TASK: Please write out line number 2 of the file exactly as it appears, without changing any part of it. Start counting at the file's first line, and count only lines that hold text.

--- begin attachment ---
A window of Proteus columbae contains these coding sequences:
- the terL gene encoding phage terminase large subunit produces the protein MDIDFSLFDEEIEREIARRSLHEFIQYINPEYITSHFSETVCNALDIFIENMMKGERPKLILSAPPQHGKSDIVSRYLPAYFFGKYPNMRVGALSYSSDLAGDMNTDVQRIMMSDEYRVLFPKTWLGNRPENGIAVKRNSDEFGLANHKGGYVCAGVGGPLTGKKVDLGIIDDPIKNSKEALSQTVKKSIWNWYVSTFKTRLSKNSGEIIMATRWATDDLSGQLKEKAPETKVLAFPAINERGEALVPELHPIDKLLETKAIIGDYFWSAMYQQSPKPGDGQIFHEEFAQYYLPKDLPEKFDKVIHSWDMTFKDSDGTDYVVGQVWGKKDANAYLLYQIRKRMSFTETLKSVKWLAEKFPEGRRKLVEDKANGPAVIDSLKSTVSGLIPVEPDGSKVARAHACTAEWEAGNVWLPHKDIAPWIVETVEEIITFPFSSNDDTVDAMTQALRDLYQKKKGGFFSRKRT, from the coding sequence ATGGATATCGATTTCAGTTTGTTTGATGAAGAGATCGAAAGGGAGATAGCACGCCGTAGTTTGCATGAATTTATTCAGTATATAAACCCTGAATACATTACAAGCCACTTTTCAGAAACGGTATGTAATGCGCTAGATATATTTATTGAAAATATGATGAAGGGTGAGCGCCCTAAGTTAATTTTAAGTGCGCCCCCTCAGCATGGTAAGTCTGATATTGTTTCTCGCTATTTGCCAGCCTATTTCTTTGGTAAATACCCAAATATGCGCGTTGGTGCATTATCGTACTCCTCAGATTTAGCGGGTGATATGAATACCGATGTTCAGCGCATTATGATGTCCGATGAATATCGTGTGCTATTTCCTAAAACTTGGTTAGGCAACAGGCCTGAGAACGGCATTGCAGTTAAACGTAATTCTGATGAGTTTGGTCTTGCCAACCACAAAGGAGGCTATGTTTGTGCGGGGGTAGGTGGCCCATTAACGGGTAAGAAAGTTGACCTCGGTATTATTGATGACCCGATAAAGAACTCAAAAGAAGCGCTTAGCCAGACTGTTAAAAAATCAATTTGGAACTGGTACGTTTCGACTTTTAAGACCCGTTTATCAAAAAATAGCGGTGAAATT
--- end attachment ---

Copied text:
- the terL gene encoding phage terminase large subunit produces the protein MDIDFSLFDEEIEREIARRSLHEFIQYINPEYITSHFSETVCNALDIFIENMMKGERPKLILSAPPQHGKSDIVSRYLPAYFFGKYPNMRVGALSYSSDLAGDMNTDVQRIMMSDEYRVLFPKTWLGNRPENGIAVKRNSDEFGLANHKGGYVCAGVGGPLTGKKVDLGIIDDPIKNSKEALSQTVKKSIWNWYVSTFKTRLSKNSGEIIMATRWATDDLSGQLKEKAPETKVLAFPAINERGEALVPELHPIDKLLETKAIIGDYFWSAMYQQSPKPGDGQIFHEEFAQYYLPKDLPEKFDKVIHSWDMTFKDSDGTDYVVGQVWGKKDANAYLLYQIRKRMSFTETLKSVKWLAEKFPEGRRKLVEDKANGPAVIDSLKSTVSGLIPVEPDGSKVARAHACTAEWEAGNVWLPHKDIAPWIVETVEEIITFPFSSNDDTVDAMTQALRDLYQKKKGGFFSRKRT, from the coding sequence ATGGATATCGATTTCAGTTTGTTTGATGAAGAGATCGAAAGGGAGATAGCACGCCGTAGTTTGCATGAATTTATTCAGTATATAAACCCTGAATACATTACAAGCCACTTTTCAGAAACGGTATGTAATGCGCTAGATATATTTATTGAAAATATGATGAAGGGTGAGCGCCCTAAGTTAATTTTAAGTGCGCCCCCTCAGCATGGTAAGTCTGATATTGTTTCTCGCTATTTGCCAGCCTATTTCTTTGGTAAATACCCAAATATGCGCGTTGGTGCATTATCGTACTCCTCAGATTTAGCGGGTGATATGAATACCGATGTTCAGCGCATTATGATGTCCGATGAATATCGTGTGCTATTTCCTAAAACTTGGTTAGGCAACAGGCCTGAGAACGGCATTGCAGTTAAACGTAATTCTGATGAGTTTGGTCTTGCCAACCACAAAGGAGGCTATGTTTGTGCGGGGGTAGGTGGCCCATTAACGGGTAAGAAAGTTGACCTCGGTATTATTGATGACCCGATAAAGAACTCAAAAGAAGCGCTTAGCCAGACTGTTAAAAAATCAATTTGGAACTGGTACGTTTCGACTTTTAAGACCCGTTTATCAAAAAATAGCGGTGAAATT